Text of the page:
I can think of many ways to get out of a jam

5.94

1.56

5.81

1.57

 

 

0.63

 

I energetically pursue my goals

5.92

1.90

6.11

1.51

 

 

1.23*

 

I feel tired most of the time

5.11

2.23

4.48

1.99

 

 

0.23

 

There are lots of ways around any problem

6.10

1.70

6.20

1.68

 

 

0.13

 

I am easily downed in an argument

4.65

2.04

4.70

1.87

 

 

0.08

 

I can think of many ways to get the things in life that are most important to me

5.71

1.59

5.00

2.00

 

 

0.62

 

I worry about my health

5.89

1.67

5.93

1.56

 

 

0.56

 

Even when others get discouraged, I know I can find a way to solve the problem

5.89

1.67

5.93

1.56

 

 

0.25

 

My past experiences have prepared me for my future

6.16

1.71

6.38

1.58

 

 

1.65 *

 

I’ve been pretty successful in life

4.63

1.92

5.10

1.88

 

 

2.23 **

 

I usually find myself worrying about something

5.56

1.68

5.27

1.02

 

 

0.56

 

I meet the goals that I set for myself

5.08

1.82

5.47

1.23

 

 

2.56**

Illness Management and Recovery Scale (IMR)

1. Progress towards personal goals

2.50

1.01

2.74

1.13

 

 

1.98*

 

2. Knowledge

2.89

1.21

3.44

1.11

 

 

3.72*

 

3. Involvement of family and friends in my mental health treatment

3.18

1.23

3.49

1.12

 

 

2.08*

 

4. Contact with people outside of my family

2.77

1.12

2.72

1.05

 

 

0.56

 

5. Time in Structured Roles

2.48

.78

2.37

.72

 

 

0.34

 

6. Symptom distress

3.10

1.08

3.15

1.12

 

 

0.25

 

7. Impairment of functioning

2.95

1.11

3.08

1.08

 

 

0.65

 

8. Relapse Prevention Planning

2.89

1.12

3.15

1.02

 

 

2.30*

 

9. Relapse of Symptoms

3.02

1.02

2.89

1.02

 

 

0.86

 

10. Psychiatric Hospitalizations

3.71

1.12

3.60

1.02

 

 

0.56

 

11. Coping

3.48

0.81

3.60

0.79

 

 

0.89

 

12. Involvement with self-help activities

2.85

0.56

3.34

0.76

 

 

3.58*

 

13. Using Medication Effectively

4.00

0.89

4.53

0.89

 

 

3.14*

 

14. Functioning affected by alcohol use

4.02

1.02

4.15

0.89

 

 

0.65

 

15. Functioning affected by drug use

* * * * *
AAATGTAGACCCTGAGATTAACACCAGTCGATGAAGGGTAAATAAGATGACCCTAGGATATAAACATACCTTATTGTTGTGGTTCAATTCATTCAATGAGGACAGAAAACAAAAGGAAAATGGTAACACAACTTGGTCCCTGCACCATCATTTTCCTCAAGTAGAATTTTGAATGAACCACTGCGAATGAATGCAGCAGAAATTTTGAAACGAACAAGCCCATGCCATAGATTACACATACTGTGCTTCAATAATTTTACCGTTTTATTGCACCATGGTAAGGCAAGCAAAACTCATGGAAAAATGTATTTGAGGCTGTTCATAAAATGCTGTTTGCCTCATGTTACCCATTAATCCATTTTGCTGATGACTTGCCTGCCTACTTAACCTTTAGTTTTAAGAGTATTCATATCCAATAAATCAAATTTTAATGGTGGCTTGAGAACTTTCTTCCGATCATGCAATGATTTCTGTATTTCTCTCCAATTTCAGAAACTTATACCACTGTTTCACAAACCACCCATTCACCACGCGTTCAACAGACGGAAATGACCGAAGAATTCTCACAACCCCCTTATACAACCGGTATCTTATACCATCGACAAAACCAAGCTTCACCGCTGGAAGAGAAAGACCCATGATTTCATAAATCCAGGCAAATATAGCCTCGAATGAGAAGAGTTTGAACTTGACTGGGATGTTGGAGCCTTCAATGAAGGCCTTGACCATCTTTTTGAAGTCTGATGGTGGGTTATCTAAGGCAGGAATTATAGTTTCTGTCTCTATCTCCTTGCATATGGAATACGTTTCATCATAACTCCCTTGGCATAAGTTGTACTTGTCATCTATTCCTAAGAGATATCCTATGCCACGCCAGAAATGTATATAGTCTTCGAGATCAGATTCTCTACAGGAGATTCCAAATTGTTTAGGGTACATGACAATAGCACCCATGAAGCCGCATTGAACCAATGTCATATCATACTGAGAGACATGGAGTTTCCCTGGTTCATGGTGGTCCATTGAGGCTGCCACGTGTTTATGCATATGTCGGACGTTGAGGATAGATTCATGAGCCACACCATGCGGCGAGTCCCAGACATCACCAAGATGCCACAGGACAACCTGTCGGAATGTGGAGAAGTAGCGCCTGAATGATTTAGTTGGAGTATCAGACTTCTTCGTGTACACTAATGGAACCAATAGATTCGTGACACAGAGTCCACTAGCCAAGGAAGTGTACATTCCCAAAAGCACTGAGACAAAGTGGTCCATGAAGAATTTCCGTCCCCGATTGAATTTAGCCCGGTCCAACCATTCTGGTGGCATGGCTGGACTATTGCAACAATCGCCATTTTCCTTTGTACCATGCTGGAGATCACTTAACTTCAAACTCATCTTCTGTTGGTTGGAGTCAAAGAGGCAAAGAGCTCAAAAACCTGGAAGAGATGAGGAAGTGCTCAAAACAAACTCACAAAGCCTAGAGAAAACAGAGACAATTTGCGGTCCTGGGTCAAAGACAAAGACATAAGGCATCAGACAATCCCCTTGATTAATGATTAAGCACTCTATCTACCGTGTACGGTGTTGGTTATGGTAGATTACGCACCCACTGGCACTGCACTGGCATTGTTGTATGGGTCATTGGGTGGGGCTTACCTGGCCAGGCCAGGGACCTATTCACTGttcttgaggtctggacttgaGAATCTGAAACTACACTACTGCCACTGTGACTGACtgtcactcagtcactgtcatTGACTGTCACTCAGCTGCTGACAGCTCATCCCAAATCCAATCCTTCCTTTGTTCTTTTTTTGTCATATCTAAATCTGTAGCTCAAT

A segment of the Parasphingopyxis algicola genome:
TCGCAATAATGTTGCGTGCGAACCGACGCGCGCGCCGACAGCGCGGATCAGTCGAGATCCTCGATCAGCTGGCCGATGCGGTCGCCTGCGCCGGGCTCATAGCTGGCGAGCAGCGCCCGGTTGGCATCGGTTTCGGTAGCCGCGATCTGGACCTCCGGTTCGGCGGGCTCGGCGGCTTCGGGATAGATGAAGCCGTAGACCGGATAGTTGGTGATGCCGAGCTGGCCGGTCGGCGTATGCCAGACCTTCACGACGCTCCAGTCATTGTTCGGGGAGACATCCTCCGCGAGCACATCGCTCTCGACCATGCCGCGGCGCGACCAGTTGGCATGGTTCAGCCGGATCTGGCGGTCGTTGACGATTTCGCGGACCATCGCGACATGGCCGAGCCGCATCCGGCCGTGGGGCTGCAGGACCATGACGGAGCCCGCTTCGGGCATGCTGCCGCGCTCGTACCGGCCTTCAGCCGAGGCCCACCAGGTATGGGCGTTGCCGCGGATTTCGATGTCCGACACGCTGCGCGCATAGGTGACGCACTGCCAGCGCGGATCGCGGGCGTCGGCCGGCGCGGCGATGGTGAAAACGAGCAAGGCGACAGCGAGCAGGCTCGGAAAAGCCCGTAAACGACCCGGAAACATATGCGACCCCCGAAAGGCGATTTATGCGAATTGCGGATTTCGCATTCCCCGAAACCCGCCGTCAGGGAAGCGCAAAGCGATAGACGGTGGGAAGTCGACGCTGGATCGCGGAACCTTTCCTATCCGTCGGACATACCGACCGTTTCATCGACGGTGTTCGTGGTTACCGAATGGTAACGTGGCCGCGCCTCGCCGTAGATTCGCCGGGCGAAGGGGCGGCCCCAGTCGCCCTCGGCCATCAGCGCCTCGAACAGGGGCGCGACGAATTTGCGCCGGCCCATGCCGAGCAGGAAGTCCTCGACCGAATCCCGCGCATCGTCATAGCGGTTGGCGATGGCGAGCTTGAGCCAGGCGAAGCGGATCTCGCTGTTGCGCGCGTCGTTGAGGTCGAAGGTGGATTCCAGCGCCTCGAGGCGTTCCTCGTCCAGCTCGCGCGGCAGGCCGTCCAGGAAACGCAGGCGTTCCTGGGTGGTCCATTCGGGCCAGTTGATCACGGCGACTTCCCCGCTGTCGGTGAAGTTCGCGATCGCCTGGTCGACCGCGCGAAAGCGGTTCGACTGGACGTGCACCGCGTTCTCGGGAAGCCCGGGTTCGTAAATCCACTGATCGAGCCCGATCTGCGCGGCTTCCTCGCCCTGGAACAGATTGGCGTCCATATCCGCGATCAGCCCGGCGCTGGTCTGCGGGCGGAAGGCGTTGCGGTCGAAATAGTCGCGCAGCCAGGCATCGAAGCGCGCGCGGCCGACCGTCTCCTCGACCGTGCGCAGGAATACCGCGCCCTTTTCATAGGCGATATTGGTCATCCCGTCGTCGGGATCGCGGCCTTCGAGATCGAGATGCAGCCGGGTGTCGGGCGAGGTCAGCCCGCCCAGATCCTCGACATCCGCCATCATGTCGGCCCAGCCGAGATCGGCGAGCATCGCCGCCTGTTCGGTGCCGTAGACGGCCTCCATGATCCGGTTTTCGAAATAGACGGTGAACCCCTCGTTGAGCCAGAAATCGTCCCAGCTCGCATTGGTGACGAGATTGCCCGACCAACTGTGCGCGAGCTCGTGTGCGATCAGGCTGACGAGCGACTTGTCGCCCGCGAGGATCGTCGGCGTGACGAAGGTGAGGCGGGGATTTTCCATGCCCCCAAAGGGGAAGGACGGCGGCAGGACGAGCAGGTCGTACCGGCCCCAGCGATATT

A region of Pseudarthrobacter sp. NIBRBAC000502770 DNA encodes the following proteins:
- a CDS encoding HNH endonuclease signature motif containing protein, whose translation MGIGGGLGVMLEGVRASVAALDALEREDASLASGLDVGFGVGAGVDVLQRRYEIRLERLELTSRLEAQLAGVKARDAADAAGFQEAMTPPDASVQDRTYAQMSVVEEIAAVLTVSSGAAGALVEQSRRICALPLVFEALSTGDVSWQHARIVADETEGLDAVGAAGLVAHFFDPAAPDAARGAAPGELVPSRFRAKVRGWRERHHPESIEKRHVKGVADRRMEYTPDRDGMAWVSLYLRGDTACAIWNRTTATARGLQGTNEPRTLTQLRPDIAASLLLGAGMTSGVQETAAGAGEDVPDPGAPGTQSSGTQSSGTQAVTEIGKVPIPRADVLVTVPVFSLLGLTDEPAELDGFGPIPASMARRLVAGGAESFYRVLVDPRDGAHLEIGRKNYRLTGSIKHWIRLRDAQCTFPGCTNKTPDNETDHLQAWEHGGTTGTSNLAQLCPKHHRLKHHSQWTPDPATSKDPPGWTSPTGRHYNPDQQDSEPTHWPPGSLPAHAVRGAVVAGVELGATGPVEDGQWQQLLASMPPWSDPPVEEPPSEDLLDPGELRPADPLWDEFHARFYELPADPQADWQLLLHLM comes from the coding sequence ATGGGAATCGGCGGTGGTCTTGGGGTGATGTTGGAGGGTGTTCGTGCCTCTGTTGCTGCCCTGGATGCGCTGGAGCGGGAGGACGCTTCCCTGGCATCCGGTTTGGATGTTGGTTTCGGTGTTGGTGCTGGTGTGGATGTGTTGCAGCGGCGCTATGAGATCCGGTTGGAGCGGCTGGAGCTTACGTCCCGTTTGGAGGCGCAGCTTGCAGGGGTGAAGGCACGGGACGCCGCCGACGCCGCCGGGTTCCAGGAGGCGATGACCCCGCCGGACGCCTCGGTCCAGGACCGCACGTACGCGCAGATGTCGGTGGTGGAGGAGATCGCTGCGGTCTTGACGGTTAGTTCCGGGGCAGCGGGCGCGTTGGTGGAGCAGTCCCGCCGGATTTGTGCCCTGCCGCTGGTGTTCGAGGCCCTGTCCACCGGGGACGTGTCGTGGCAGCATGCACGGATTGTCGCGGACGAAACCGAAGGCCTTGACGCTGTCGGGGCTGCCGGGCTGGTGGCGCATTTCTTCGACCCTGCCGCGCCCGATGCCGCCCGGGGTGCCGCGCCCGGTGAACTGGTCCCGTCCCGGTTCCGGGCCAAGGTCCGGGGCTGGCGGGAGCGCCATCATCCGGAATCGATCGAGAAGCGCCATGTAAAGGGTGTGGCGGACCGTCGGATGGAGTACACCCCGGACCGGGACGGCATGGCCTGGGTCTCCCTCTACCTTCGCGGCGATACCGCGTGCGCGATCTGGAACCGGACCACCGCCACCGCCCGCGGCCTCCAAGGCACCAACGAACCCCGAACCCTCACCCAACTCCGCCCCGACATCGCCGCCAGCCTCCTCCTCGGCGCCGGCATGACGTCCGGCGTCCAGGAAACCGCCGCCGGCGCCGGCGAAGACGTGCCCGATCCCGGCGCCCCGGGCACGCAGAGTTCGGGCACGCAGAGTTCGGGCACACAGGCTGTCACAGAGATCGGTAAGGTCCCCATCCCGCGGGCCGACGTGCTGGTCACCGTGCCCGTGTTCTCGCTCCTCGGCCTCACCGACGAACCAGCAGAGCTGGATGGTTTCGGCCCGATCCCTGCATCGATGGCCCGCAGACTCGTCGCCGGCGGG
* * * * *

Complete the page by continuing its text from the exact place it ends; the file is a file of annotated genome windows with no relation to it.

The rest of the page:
4.13

0.25

4.03

0.59

 

 

0.23

 

 

 

 

 

 

 

 

 

*p < .05, **p < .01, ***p < .001

Assessment on Level of Hope
Clients’ level of hope was measured by the Chinese Hope Scale as shown in Table 2. There was significant difference noted in “I energetically pursue my goals” (t = 1.23, p < .05), “my past experience have prepared me for my future” (t = 1.65, p < .05), “I’ve been pretty successful in life” (t = 2.23, p < .01) and “I meet the goals that I set for myself” (t = 2.56, p < .01)

When female subjects were analyzed, there was significant difference between before and after treatment program in both Pathway subscale (t = 2.63, p < .05) and Agency subscale (t = 2.89, p < .05) of the Hope Scale. Nevertheless, in male subjects, there was significant difference in Pathway subscale (t = 2.92, p < .05) but not in Agency subscale (p >.05) when measures between before and after treatment program. Male participants note to have significant higher pathways thinking than females (t = 3.42, p < .001). Moreover, there are no significant difference in the both Pathway subscale (F = 1.49, p >.05) and Agency subscale (F = .202, p >.05) among different diagnostic groups.

Assessment on Illness Management
Clients’ illness management and recovery was measured by Illness Management and Recovery Scale as shown in Table 2. In the whole study population, there were significant difference in “progress towards personal goals” (t = 1.98, p < .05), “knowledge” (t = 3.72, p < .001), “Involvement of family and friends in my mental health treatment” (t = 2.08, p < .05), “Relapse Prevention Planning” (t = 2.30, p < .05), “Involvement with self-help activities” (t = 3.58, p < .001), “Use of Medication Effectively” (t = 3.14, p < .01).